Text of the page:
Harry Lewis - IBM Printing Systems
-------- Forwarded by Harry Lewis/Boulder/IBM on 07/25/97 12:27 PM -------
07/24/97 06:50 PM
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To: firstname.lastname@example.org @ internet
Subject: PMP> what happens if we use UTF-8 in place of ASCII
New thread; got tired of looking at that "URGENT" line. Also, I figured
that if this note had a new title, your curiousity would get the better
of you, and you might read the note instead of automatically filing it.
Thought it would be useful to summarize the implications of switching
the ASCII OCTET STRINGs to Utf8String syntax.
1. Need to make sure any read-only strings that aren't ASCII use UTF-8
encoding. I'd guess that 99% are ASCII.
2. Remove any 7-bit checking code. Sounds like most agents already
accept 8-bit codes without checking (sounds like Osicom/DPI actually
checks -- someone knew what ASCII meant).
So most agents work unchanged, the rest with slight change. It's worth
noting that, within the SNMP domain, the agent should be able to treat
the affected strings simply as octets. It doesn't do anything, such as
displaying the strings, that would require it to "know" UTF-8.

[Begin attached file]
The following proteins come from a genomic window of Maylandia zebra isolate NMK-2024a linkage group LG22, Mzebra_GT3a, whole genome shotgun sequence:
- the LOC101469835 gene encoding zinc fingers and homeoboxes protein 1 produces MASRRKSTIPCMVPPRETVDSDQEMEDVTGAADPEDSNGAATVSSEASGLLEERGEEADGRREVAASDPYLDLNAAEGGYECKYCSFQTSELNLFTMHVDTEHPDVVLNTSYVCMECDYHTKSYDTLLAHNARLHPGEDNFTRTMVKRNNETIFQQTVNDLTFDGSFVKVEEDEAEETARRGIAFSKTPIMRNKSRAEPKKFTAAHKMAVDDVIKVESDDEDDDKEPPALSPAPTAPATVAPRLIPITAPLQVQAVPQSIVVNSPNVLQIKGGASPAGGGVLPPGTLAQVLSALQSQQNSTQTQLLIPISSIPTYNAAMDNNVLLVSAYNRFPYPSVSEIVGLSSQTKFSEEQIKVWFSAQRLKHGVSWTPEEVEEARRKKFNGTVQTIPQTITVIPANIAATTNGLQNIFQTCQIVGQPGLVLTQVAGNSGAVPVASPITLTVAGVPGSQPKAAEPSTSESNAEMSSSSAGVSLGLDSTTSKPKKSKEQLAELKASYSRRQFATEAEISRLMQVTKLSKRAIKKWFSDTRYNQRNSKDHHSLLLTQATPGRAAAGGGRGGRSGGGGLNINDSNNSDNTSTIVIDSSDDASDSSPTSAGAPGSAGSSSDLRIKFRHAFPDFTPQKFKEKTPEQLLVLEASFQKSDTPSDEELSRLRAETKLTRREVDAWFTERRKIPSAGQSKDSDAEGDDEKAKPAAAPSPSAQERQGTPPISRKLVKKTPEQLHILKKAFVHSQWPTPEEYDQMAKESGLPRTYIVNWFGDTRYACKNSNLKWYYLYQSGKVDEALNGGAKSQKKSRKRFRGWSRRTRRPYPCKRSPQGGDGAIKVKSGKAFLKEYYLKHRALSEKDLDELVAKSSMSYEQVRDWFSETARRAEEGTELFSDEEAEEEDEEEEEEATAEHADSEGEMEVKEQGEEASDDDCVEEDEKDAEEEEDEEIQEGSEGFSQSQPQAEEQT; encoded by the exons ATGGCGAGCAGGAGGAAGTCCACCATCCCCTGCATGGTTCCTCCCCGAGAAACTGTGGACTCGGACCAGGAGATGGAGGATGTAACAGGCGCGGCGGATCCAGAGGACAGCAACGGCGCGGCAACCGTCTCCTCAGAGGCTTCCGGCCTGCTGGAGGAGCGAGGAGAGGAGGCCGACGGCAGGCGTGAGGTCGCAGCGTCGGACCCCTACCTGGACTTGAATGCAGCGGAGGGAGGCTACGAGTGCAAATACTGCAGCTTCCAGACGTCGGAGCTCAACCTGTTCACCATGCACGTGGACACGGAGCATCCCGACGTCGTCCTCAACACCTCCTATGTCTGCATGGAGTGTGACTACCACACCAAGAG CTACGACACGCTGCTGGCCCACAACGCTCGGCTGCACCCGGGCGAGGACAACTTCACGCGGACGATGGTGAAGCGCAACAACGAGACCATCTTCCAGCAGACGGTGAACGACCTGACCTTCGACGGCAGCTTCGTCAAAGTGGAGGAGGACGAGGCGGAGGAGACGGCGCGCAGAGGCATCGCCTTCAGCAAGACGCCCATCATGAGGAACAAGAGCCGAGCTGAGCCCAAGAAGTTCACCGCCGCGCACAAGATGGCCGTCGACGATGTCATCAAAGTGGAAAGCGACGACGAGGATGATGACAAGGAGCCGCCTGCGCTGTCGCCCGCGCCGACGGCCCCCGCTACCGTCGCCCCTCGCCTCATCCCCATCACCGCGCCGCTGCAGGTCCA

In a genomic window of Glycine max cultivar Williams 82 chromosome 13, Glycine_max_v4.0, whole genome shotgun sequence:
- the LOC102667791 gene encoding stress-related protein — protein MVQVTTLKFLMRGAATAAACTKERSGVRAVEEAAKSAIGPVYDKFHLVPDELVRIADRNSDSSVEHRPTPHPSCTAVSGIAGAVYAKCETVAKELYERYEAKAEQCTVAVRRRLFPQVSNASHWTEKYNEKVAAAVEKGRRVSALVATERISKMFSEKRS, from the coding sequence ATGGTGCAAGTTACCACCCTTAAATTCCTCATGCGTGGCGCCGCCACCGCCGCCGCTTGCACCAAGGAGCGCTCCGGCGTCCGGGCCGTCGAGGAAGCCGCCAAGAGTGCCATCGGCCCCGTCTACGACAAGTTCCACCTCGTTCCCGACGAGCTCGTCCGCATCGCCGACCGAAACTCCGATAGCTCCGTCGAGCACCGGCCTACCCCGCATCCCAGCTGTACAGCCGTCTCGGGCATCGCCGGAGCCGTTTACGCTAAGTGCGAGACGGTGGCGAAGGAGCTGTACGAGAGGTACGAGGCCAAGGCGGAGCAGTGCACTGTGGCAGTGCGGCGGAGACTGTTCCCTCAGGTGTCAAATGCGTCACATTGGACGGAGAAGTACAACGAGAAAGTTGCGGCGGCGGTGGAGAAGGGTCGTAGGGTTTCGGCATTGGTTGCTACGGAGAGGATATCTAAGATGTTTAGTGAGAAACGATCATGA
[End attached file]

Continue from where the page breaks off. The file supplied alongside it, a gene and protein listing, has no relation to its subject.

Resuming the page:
1. If, outside the SNMP domain, the agent device displays the affected
strings, there may be a need for character set conversion.
1. In environments which do not use UTF-8 as the native encoding,
convert codes to/from UTF-8.
It's worth noting that existing applications that operate in an ASCII
environment aren't affected.
As you think about "what does this mean for my management application,"
here's another thing to consider. Existing applications that use
non-UTF-8 codes will also "work" as long as they don't run up against
another application that expects UTF-8 (or another encoding) -- as noted
above, the agent doesn't know whether the code really UTF-8 or not. And
we ought to keep in mind that the installed base of applications
consists mostly of one vendor's management application talking to the
same vendor's printers.
In practice, this is no worse than the situation today with applications
that have used non-ASCII character encodings in these strings. Two
applications that have opted for different code don't interoperate. But
a non-standard application operating by itself can get away with it.
Curiously, it also is no worse than a multiple-character set solution
where two applications have chosen different character sets. With the
multiple-character set solution, we would be in effect "standardizing"
this lack of interoperability.
:: David Kellerman Northlake Software 503-228-3383
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